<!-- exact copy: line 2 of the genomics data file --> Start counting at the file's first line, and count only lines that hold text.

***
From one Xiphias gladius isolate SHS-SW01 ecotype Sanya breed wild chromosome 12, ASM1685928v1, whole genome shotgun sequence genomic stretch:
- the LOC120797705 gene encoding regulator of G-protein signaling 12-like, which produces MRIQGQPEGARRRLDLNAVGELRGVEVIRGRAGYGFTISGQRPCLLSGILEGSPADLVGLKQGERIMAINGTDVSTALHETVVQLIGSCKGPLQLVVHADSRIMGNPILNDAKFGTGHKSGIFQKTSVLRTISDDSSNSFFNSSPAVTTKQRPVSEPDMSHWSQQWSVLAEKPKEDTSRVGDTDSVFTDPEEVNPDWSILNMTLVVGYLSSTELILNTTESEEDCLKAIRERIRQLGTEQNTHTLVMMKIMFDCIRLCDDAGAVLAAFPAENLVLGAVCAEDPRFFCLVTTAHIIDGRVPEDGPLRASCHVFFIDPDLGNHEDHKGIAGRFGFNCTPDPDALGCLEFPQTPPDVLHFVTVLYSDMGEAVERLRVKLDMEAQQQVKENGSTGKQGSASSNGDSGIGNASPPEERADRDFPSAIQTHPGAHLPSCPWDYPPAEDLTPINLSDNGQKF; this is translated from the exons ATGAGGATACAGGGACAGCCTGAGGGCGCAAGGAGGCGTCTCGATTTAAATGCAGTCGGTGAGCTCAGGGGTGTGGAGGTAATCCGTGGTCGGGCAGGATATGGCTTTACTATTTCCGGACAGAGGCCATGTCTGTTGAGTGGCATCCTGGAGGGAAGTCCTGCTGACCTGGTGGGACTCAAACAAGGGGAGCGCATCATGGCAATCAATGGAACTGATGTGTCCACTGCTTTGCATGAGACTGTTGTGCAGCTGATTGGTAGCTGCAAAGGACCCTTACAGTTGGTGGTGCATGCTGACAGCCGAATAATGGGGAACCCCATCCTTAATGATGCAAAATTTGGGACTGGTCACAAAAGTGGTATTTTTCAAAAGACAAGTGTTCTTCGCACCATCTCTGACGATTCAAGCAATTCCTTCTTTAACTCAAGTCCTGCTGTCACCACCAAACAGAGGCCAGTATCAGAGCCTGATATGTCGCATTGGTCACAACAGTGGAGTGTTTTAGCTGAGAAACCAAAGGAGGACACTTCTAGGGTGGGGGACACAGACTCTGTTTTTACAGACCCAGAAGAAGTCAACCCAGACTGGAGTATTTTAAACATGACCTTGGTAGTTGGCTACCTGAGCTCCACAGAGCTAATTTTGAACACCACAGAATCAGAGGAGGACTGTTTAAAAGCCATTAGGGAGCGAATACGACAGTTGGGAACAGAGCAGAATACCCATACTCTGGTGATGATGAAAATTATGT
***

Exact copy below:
- the LOC120797705 gene encoding regulator of G-protein signaling 12-like, which produces MRIQGQPEGARRRLDLNAVGELRGVEVIRGRAGYGFTISGQRPCLLSGILEGSPADLVGLKQGERIMAINGTDVSTALHETVVQLIGSCKGPLQLVVHADSRIMGNPILNDAKFGTGHKSGIFQKTSVLRTISDDSSNSFFNSSPAVTTKQRPVSEPDMSHWSQQWSVLAEKPKEDTSRVGDTDSVFTDPEEVNPDWSILNMTLVVGYLSSTELILNTTESEEDCLKAIRERIRQLGTEQNTHTLVMMKIMFDCIRLCDDAGAVLAAFPAENLVLGAVCAEDPRFFCLVTTAHIIDGRVPEDGPLRASCHVFFIDPDLGNHEDHKGIAGRFGFNCTPDPDALGCLEFPQTPPDVLHFVTVLYSDMGEAVERLRVKLDMEAQQQVKENGSTGKQGSASSNGDSGIGNASPPEERADRDFPSAIQTHPGAHLPSCPWDYPPAEDLTPINLSDNGQKF; this is translated from the exons ATGAGGATACAGGGACAGCCTGAGGGCGCAAGGAGGCGTCTCGATTTAAATGCAGTCGGTGAGCTCAGGGGTGTGGAGGTAATCCGTGGTCGGGCAGGATATGGCTTTACTATTTCCGGACAGAGGCCATGTCTGTTGAGTGGCATCCTGGAGGGAAGTCCTGCTGACCTGGTGGGACTCAAACAAGGGGAGCGCATCATGGCAATCAATGGAACTGATGTGTCCACTGCTTTGCATGAGACTGTTGTGCAGCTGATTGGTAGCTGCAAAGGACCCTTACAGTTGGTGGTGCATGCTGACAGCCGAATAATGGGGAACCCCATCCTTAATGATGCAAAATTTGGGACTGGTCACAAAAGTGGTATTTTTCAAAAGACAAGTGTTCTTCGCACCATCTCTGACGATTCAAGCAATTCCTTCTTTAACTCAAGTCCTGCTGTCACCACCAAACAGAGGCCAGTATCAGAGCCTGATATGTCGCATTGGTCACAACAGTGGAGTGTTTTAGCTGAGAAACCAAAGGAGGACACTTCTAGGGTGGGGGACACAGACTCTGTTTTTACAGACCCAGAAGAAGTCAACCCAGACTGGAGTATTTTAAACATGACCTTGGTAGTTGGCTACCTGAGCTCCACAGAGCTAATTTTGAACACCACAGAATCAGAGGAGGACTGTTTAAAAGCCATTAGGGAGCGAATACGACAGTTGGGAACAGAGCAGAATACCCATACTCTGGTGATGATGAAAATTATGT